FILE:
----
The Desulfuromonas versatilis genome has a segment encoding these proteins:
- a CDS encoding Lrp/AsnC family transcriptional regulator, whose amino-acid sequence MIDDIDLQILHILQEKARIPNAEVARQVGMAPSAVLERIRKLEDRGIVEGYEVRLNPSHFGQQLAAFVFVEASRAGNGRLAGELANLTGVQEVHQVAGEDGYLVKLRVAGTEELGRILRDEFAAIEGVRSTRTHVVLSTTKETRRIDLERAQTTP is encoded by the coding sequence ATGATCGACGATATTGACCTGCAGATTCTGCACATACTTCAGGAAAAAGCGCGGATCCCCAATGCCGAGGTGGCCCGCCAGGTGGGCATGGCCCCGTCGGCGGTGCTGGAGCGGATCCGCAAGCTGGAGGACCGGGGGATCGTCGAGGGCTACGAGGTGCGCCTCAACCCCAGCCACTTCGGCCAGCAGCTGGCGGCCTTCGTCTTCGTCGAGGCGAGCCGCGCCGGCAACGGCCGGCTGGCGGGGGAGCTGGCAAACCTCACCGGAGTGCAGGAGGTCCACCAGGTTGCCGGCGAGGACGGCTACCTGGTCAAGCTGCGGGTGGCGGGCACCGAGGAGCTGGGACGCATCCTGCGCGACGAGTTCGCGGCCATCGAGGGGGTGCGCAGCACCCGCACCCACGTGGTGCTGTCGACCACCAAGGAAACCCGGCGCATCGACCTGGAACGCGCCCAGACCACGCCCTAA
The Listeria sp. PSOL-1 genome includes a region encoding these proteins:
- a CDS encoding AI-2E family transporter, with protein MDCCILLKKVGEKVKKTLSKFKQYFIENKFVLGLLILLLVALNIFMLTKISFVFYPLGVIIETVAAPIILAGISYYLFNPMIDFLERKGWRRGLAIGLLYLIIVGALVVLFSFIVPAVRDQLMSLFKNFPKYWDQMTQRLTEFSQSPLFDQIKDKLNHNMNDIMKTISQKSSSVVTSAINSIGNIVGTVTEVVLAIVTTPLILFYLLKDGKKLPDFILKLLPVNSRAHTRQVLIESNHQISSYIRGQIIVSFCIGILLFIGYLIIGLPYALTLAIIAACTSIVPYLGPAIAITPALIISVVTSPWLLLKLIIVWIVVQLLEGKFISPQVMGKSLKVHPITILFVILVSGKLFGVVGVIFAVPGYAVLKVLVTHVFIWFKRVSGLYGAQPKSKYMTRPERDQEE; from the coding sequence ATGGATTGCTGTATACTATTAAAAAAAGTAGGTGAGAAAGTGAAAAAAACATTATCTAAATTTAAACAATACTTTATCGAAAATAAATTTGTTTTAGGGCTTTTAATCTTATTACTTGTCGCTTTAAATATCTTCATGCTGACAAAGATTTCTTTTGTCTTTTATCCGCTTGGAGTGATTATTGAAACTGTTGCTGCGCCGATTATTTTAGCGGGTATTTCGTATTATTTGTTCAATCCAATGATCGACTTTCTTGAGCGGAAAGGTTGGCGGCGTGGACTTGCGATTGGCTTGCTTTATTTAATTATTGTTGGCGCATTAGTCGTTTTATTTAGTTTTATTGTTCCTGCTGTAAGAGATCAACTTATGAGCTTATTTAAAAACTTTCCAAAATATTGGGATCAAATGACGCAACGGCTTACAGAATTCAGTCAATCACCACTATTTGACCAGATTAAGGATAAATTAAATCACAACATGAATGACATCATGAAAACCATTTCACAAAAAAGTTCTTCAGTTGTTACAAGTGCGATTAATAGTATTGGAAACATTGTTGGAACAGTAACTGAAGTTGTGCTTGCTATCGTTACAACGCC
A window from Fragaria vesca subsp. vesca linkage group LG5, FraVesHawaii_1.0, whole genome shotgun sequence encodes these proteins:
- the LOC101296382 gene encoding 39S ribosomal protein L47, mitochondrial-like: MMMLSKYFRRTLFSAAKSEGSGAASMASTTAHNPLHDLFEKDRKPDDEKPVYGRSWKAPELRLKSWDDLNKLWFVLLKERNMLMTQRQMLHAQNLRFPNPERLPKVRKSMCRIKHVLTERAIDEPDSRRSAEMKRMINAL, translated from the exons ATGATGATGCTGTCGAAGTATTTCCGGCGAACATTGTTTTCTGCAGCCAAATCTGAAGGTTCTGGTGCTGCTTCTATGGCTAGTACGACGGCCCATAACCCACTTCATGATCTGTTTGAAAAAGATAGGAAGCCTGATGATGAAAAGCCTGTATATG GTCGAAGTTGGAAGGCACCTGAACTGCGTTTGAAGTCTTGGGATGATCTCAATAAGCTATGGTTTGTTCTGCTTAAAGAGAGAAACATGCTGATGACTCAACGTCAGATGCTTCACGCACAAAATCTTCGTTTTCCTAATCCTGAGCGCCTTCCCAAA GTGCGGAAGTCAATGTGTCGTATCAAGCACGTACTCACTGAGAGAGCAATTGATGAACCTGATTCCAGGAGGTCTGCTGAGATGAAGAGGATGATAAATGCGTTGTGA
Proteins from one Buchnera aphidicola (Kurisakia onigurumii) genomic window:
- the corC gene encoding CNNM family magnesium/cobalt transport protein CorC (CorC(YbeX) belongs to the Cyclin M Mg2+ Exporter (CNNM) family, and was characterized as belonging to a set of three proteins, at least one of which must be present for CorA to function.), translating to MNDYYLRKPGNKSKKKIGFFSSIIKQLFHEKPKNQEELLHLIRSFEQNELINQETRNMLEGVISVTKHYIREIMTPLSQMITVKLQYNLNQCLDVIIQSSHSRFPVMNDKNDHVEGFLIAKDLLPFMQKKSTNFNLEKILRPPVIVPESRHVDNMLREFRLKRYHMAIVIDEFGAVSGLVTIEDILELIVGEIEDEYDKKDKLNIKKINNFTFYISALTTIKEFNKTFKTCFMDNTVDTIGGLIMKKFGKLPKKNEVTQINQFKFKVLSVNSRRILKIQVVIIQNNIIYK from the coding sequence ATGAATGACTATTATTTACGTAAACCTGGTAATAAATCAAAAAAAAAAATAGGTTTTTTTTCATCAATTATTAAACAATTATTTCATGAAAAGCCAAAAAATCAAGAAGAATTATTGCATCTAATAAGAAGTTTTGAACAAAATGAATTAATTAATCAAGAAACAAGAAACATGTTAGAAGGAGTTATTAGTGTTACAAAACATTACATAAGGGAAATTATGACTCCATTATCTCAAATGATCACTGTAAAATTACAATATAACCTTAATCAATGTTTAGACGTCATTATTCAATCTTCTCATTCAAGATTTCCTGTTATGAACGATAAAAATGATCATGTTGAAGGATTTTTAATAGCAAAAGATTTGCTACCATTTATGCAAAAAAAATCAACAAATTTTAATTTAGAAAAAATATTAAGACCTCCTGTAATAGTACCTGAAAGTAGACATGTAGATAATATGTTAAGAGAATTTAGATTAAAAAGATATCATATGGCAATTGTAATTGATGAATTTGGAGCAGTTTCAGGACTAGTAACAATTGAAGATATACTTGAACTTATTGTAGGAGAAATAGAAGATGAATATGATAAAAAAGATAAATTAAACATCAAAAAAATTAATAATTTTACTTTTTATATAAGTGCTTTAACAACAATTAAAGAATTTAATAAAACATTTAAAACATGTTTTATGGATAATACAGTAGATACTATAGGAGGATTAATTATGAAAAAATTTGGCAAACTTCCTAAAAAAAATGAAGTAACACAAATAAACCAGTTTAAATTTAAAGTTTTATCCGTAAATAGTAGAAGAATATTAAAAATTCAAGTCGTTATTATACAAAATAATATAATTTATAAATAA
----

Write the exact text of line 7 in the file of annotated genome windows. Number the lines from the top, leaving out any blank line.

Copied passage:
Proteins from one Buchnera aphidicola (Kurisakia onigurumii) genomic window: